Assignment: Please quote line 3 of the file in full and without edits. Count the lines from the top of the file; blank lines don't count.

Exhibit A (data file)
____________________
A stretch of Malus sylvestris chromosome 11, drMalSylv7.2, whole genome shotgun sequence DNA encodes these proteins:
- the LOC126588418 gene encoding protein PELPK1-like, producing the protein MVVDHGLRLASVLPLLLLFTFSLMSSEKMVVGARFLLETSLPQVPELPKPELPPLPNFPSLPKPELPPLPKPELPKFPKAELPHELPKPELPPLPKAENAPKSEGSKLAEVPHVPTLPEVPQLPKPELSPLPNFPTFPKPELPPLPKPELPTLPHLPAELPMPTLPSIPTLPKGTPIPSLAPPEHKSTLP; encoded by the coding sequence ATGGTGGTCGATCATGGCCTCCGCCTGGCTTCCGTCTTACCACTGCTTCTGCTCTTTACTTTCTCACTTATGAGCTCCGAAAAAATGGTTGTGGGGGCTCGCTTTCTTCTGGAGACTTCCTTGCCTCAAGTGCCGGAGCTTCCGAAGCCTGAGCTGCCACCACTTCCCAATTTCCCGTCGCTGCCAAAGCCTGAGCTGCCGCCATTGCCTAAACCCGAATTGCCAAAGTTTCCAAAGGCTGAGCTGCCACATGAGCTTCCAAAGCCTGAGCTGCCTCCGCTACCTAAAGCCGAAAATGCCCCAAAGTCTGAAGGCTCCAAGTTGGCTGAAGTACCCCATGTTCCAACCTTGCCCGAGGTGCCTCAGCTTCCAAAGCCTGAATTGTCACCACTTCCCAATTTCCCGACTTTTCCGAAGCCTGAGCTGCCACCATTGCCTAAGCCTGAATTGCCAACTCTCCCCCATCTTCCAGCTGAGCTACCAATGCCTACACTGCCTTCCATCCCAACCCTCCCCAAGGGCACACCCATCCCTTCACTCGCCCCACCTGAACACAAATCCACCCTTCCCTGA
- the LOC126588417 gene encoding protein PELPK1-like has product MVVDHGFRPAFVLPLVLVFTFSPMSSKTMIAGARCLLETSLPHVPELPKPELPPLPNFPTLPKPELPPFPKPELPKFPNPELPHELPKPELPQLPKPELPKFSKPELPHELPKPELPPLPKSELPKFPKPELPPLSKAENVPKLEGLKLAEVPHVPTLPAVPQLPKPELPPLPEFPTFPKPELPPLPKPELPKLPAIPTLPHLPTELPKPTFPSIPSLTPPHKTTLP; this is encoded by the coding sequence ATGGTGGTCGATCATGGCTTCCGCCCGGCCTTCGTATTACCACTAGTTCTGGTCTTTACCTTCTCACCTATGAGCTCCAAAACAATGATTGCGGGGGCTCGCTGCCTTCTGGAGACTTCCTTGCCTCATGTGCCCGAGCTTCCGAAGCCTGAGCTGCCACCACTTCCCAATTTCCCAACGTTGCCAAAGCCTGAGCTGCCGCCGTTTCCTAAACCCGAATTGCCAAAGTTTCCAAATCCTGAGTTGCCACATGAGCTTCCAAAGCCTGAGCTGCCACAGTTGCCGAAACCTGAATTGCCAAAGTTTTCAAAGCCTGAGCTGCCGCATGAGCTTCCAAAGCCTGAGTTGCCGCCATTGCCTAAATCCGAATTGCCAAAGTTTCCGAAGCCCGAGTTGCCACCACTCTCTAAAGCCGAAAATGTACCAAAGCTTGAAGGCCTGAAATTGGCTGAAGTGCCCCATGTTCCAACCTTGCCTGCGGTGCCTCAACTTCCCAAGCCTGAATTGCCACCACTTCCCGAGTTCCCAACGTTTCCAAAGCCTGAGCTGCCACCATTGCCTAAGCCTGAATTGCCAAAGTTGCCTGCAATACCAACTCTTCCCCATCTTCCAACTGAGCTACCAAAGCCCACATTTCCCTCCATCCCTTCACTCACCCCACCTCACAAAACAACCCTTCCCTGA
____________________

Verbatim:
- the LOC126588417 gene encoding protein PELPK1-like has product MVVDHGFRPAFVLPLVLVFTFSPMSSKTMIAGARCLLETSLPHVPELPKPELPPLPNFPTLPKPELPPFPKPELPKFPNPELPHELPKPELPQLPKPELPKFSKPELPHELPKPELPPLPKSELPKFPKPELPPLSKAENVPKLEGLKLAEVPHVPTLPAVPQLPKPELPPLPEFPTFPKPELPPLPKPELPKLPAIPTLPHLPTELPKPTFPSIPSLTPPHKTTLP; this is encoded by the coding sequence ATGGTGGTCGATCATGGCTTCCGCCCGGCCTTCGTATTACCACTAGTTCTGGTCTTTACCTTCTCACCTATGAGCTCCAAAACAATGATTGCGGGGGCTCGCTGCCTTCTGGAGACTTCCTTGCCTCATGTGCCCGAGCTTCCGAAGCCTGAGCTGCCACCACTTCCCAATTTCCCAACGTTGCCAAAGCCTGAGCTGCCGCCGTTTCCTAAACCCGAATTGCCAAAGTTTCCAAATCCTGAGTTGCCACATGAGCTTCCAAAGCCTGAGCTGCCACAGTTGCCGAAACCTGAATTGCCAAAGTTTTCAAAGCCTGAGCTGCCGCATGAGCTTCCAAAGCCTGAGTTGCCGCCATTGCCTAAATCCGAATTGCCAAAGTTTCCGAAGCCCGAGTTGCCACCACTCTCTAAAGCCGAAAATGTACCAAAGCTTGAAGGCCTGAAATTGGCTGAAGTGCCCCATGTTCCAACCTTGCCTGCGGTGCCTCAACTTCCCAAGCCTGAATTGCCACCACTTCCCGAGTTCCCAACGTTTCCAAAGCCTGAGCTGCCACCATTGCCTAAGCCTGAATTGCCAAAGTTGCCTGCAATACCAACTCTTCCCCATCTTCCAACTGAGCTACCAAAGCCCACATTTCCCTCCATCCCTTCACTCACCCCACCTCACAAAACAACCCTTCCCTGA